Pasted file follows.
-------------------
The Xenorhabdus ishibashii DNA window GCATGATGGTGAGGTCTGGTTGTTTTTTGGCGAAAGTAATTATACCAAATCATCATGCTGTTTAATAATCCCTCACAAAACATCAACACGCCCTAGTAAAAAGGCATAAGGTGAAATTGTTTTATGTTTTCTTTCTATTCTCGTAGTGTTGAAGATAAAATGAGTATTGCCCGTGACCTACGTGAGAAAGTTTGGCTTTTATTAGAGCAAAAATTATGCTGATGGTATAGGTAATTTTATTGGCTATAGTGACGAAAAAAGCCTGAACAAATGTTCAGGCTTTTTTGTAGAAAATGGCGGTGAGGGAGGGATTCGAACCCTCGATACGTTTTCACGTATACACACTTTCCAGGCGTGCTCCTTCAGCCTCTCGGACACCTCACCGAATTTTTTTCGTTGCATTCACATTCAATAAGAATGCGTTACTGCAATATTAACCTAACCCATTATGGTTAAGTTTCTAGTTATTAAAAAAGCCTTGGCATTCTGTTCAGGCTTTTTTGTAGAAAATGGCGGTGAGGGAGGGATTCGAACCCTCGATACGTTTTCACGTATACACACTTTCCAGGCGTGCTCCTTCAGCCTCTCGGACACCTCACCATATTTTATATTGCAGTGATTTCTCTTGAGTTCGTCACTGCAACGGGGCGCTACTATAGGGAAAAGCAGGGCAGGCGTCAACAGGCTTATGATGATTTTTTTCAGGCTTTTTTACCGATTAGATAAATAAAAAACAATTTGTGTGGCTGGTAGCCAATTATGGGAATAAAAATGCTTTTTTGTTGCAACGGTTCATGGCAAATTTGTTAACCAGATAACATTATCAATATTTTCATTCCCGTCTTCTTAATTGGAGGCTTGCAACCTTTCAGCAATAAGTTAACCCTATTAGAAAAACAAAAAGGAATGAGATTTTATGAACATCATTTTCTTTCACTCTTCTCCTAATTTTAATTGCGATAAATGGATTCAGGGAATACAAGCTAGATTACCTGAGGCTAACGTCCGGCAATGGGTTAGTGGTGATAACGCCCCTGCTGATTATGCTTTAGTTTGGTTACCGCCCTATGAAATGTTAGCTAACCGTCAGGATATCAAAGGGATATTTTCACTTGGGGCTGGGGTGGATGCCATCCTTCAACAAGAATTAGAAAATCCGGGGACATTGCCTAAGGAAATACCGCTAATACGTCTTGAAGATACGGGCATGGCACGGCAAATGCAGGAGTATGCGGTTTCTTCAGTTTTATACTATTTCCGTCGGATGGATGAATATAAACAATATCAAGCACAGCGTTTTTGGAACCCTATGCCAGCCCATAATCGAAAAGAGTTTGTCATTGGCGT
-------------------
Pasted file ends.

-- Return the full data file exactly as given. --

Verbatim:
The Xenorhabdus ishibashii DNA window GCATGATGGTGAGGTCTGGTTGTTTTTTGGCGAAAGTAATTATACCAAATCATCATGCTGTTTAATAATCCCTCACAAAACATCAACACGCCCTAGTAAAAAGGCATAAGGTGAAATTGTTTTATGTTTTCTTTCTATTCTCGTAGTGTTGAAGATAAAATGAGTATTGCCCGTGACCTACGTGAGAAAGTTTGGCTTTTATTAGAGCAAAAATTATGCTGATGGTATAGGTAATTTTATTGGCTATAGTGACGAAAAAAGCCTGAACAAATGTTCAGGCTTTTTTGTAGAAAATGGCGGTGAGGGAGGGATTCGAACCCTCGATACGTTTTCACGTATACACACTTTCCAGGCGTGCTCCTTCAGCCTCTCGGACACCTCACCGAATTTTTTTCGTTGCATTCACATTCAATAAGAATGCGTTACTGCAATATTAACCTAACCCATTATGGTTAAGTTTCTAGTTATTAAAAAAGCCTTGGCATTCTGTTCAGGCTTTTTTGTAGAAAATGGCGGTGAGGGAGGGATTCGAACCCTCGATACGTTTTCACGTATACACACTTTCCAGGCGTGCTCCTTCAGCCTCTCGGACACCTCACCATATTTTATATTGCAGTGATTTCTCTTGAGTTCGTCACTGCAACGGGGCGCTACTATAGGGAAAAGCAGGGCAGGCGTCAACAGGCTTATGATGATTTTTTTCAGGCTTTTTTACCGATTAGATAAATAAAAAACAATTTGTGTGGCTGGTAGCCAATTATGGGAATAAAAATGCTTTTTTGTTGCAACGGTTCATGGCAAATTTGTTAACCAGATAACATTATCAATATTTTCATTCCCGTCTTCTTAATTGGAGGCTTGCAACCTTTCAGCAATAAGTTAACCCTATTAGAAAAACAAAAAGGAATGAGATTTTATGAACATCATTTTCTTTCACTCTTCTCCTAATTTTAATTGCGATAAATGGATTCAGGGAATACAAGCTAGATTACCTGAGGCTAACGTCCGGCAATGGGTTAGTGGTGATAACGCCCCTGCTGATTATGCTTTAGTTTGGTTACCGCCCTATGAAATGTTAGCTAACCGTCAGGATATCAAAGGGATATTTTCACTTGGGGCTGGGGTGGATGCCATCCTTCAACAAGAATTAGAAAATCCGGGGACATTGCCTAAGGAAATACCGCTAATACGTCTTGAAGATACGGGCATGGCACGGCAAATGCAGGAGTATGCGGTTTCTTCAGTTTTATACTATTTCCGTCGGATGGATGAATATAAACAATATCAAGCACAGCGTTTTTGGAACCCTATGCCAGCCCATAATCGAAAAGAGTTTGTCATTGGCGT